Netgear Nighthawk AC2300 (RS400) setup
It took 17 minutes to set up a home-wide network with the Netgear RS400 plus another 5 minutes to get and install the included Bitdefender software on my main computer. That's a little on the long side for this type of gear, but it pays dividends in terms of protection.
The process started with plugging the router into my broadband modem and powering it up. While it started up, I downloaded and installed the Nighthawk app on my Samsung Galaxy Note 10 Plus. There are also app versions for iPhones and iPads, as well as Android phones and tablets.
After creating an account or using an existing one, I was given the opportunity to raise the security level by requiring two-factor authentication and using the phone's fingerprint scanner. After a router restart, the phone I used automatically changed its Wi-Fi network connection to the router's default network and logged me in. Most other router apps require you to do this manually.
Once online, the app scans for the router and then remotely checks its cabling and internet connection. The app needed three tries to get it all to work, a frustrating pause that slowed down the installation a little.
The app now let me change its network name and password, along with the router's administration credentials. After the app sent me a verification email and had me set up two verification questions, the RS400 router updated its firmware. It finished with a diagnostic test, and my iPad Pro connected on the first try.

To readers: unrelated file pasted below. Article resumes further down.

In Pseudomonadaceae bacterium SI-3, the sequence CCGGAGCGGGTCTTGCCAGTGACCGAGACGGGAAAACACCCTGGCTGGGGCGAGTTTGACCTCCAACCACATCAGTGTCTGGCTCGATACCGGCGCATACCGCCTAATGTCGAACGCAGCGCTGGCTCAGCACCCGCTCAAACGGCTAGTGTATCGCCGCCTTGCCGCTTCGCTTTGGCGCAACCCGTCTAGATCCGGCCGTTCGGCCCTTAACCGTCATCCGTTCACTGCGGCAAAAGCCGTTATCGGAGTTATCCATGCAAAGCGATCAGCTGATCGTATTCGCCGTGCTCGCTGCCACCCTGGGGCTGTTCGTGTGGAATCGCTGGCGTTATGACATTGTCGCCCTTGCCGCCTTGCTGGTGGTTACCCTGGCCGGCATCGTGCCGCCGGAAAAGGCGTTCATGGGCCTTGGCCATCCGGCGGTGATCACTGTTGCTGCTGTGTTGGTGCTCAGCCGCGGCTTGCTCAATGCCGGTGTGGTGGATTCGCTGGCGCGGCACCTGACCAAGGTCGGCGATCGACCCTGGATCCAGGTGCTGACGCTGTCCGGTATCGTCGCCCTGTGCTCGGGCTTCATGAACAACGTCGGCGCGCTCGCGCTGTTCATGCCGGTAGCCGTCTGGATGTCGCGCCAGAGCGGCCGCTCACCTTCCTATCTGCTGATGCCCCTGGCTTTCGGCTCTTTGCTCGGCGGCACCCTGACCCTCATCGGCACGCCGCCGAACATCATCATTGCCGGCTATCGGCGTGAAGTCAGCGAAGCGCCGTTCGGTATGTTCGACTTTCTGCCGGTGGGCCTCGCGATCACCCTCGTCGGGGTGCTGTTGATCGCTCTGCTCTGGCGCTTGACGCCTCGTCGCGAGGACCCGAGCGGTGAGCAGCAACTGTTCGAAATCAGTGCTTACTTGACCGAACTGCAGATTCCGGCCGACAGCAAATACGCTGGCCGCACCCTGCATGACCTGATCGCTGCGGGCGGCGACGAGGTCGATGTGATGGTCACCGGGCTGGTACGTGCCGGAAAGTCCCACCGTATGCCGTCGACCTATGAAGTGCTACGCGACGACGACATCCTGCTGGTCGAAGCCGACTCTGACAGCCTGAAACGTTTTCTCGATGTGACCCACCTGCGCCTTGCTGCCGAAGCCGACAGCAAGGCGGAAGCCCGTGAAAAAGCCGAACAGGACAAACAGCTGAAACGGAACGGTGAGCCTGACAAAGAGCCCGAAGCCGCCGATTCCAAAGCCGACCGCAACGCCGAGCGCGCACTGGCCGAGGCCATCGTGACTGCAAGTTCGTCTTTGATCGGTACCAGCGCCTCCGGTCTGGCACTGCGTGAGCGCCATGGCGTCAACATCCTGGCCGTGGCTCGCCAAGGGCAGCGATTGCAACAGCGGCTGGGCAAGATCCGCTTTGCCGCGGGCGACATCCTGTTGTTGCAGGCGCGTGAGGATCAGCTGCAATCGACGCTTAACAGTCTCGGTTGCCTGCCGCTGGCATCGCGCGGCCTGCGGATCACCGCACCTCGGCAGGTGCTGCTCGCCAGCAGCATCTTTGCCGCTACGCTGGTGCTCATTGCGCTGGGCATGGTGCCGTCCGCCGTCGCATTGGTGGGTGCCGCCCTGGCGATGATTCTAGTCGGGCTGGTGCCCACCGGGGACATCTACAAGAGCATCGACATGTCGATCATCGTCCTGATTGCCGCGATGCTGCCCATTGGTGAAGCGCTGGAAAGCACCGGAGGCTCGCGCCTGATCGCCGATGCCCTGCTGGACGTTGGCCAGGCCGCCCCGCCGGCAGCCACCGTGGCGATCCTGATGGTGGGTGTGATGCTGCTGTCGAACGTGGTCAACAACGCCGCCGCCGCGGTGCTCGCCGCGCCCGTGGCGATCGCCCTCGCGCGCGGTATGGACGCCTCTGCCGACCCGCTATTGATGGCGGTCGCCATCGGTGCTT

Unfortunately, the app then went into upsell mode by trying to get me to buy a two-year warranty and support package for $30. This would extend the all-too-short included 90 days of support. The router comes with a one-year hardware warranty.
Netgear Nighthawk AC2300 (RS400) configuration
Happily, the same Nighthawk app is the ticket to configuring and altering the RS400 router. The main screen shows the connection status, as well as links for making changes.
In addition to an internet speedometer, the screen is where you can access a rundown of what's connected, Parental Controls, Settings, a Traffic Meter and the Guest Network. The center of attention is the Security section, where I was greeted with an overall security score. The app also makes recommendations for creating a more secure network, like beefing up passwords and enabling Parental Controls.